Leaving aside the peacekeepers, the whole UN system employs, when I last counted, 98,000 people worldwide – which again sounds a pretty fair number, but not so many when you remember it’s less than the crowd that filled the MCG for last week’s AFL Grand Final . And maybe even more so when you know that 98,000 is about as many as work in Walt Disney theme parks and resorts around the world, and just over half the number who sell Starbucks coffee…
There’s something else that the sceptics need to know about the UN, and that is just how important an institution it continues to be when it comes to preventing and resolving deadly conflict, with all the horror and misery that such conflict brings in its wake.
You could be forgiven, watching the nightly TV news bulletins, listening to the radio, and reading the newspapers, for thinking that the world is becoming an ever more dangerous and ugly place, that there is as much if not more conflict going on than ever, and that all the human misery that comes with this is just an inescapable part of the tooth and claw world of international life. But despite all the terrible cases we all remember, and all the terrible cases still ongoing in the Congo, Sudan and elsewhere, the truth of the matter is much more encouraging.
Over the twenty years since the end of the Cold War, there has in fact been an extraordinary decrease – around 80 per cent in each case — in the number of wars (defined as those with 1000 or more reported battle deaths in a year), the number of episodes of mass killing, and the number of people dying violent battle deaths. Though during this period a number of small new conflicts have commenced, and a number of apparently successfully concluded conflicts have broken out again within a few years, it is the case that, on average, more conflicts each year have stopped than started.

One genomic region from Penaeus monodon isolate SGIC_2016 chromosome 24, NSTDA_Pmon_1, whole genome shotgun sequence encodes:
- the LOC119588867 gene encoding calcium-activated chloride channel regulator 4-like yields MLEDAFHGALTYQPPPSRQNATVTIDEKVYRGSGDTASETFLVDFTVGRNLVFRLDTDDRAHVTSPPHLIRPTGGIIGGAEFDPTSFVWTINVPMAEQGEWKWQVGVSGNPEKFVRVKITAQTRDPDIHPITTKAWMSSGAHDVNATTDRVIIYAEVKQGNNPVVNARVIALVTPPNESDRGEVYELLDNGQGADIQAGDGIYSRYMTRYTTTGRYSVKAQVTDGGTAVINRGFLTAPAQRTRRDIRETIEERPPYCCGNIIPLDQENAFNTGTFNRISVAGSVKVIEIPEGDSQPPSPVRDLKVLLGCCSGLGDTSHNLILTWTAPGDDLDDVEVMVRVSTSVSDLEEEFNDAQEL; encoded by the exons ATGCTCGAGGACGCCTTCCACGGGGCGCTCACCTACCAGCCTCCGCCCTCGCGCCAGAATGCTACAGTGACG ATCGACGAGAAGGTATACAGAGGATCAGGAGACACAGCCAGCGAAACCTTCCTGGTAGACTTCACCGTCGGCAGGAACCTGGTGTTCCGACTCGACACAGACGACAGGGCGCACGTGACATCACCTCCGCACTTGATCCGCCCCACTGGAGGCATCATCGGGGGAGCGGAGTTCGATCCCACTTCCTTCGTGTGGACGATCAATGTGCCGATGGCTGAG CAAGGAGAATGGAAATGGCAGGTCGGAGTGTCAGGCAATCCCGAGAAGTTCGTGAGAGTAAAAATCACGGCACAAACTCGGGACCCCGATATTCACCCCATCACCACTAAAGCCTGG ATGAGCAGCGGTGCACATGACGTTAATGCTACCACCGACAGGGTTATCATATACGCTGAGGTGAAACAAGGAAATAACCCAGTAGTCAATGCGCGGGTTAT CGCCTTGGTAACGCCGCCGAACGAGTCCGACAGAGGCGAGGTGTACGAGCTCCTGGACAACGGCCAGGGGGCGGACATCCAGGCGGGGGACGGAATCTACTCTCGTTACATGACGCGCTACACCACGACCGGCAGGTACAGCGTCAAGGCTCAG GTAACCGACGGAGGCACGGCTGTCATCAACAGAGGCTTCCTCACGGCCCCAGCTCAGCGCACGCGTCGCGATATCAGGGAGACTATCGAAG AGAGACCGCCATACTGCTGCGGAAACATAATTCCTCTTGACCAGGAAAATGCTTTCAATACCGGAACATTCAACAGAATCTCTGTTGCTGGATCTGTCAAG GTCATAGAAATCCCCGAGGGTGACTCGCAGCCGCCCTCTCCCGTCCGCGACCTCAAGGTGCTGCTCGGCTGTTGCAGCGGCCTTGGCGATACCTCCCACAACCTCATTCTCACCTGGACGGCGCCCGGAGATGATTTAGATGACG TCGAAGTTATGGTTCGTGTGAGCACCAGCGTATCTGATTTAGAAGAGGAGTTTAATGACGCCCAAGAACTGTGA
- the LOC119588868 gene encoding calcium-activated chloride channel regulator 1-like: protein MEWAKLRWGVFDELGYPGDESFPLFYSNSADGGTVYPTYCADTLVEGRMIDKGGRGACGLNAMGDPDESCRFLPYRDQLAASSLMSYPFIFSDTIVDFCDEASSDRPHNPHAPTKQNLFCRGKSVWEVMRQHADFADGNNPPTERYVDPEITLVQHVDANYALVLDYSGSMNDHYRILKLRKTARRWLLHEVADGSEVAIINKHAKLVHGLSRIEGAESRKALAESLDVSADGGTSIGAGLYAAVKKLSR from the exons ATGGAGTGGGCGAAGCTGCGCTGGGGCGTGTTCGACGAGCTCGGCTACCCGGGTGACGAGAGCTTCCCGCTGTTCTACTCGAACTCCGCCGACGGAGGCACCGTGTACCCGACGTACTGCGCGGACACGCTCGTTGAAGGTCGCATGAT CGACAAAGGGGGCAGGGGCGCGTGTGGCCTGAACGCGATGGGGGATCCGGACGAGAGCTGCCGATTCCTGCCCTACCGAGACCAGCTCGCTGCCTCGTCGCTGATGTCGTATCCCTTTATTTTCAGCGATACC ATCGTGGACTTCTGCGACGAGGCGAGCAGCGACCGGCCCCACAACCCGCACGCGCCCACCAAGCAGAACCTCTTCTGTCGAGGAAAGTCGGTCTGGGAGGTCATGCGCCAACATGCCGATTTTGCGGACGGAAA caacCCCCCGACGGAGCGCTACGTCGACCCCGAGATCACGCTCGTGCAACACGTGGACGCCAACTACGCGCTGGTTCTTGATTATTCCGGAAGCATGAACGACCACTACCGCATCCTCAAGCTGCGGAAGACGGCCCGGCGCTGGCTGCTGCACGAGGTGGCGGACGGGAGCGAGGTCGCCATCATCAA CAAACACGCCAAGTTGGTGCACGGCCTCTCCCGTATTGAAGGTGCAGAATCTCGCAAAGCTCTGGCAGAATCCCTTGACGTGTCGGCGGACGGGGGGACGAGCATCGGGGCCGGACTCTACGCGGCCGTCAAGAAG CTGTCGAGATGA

In the case of battle deaths, whereas most years from the 1940s through to the 1990s had over 100,000 such reported deaths — and at one point as many as 500,000 — the average for the first years of this new century has been fewer than 34,000. For conflicts in which states, as distinct from non-state groups, are one or more of the actors, the average conflict in the new millennium kills 90 percent fewer people each year than did the average conflict in the 1950s. Of course violent battle deaths are only a small part of the whole story of the misery of war: over 80 per cent or more of war-related deaths are due to disease and malnutrition rather than direct violence, as we have seen, for example, in the Congo and Darfur. But the trend decline in battle deaths is significant, and hugely encouraging.
The evidence for all of this comes from the statistics that have in recent years been meticulously compiled, drawing on the best available worldwide data (not much of which is available from UN or other official sources) by the Human Security Report team now working out of Simon Fraser University in Canada, and published in successive reports since 2005, summarized in a mini-Atlas of Human Security published in 2008, and now being updated for its forthcoming 2010 report.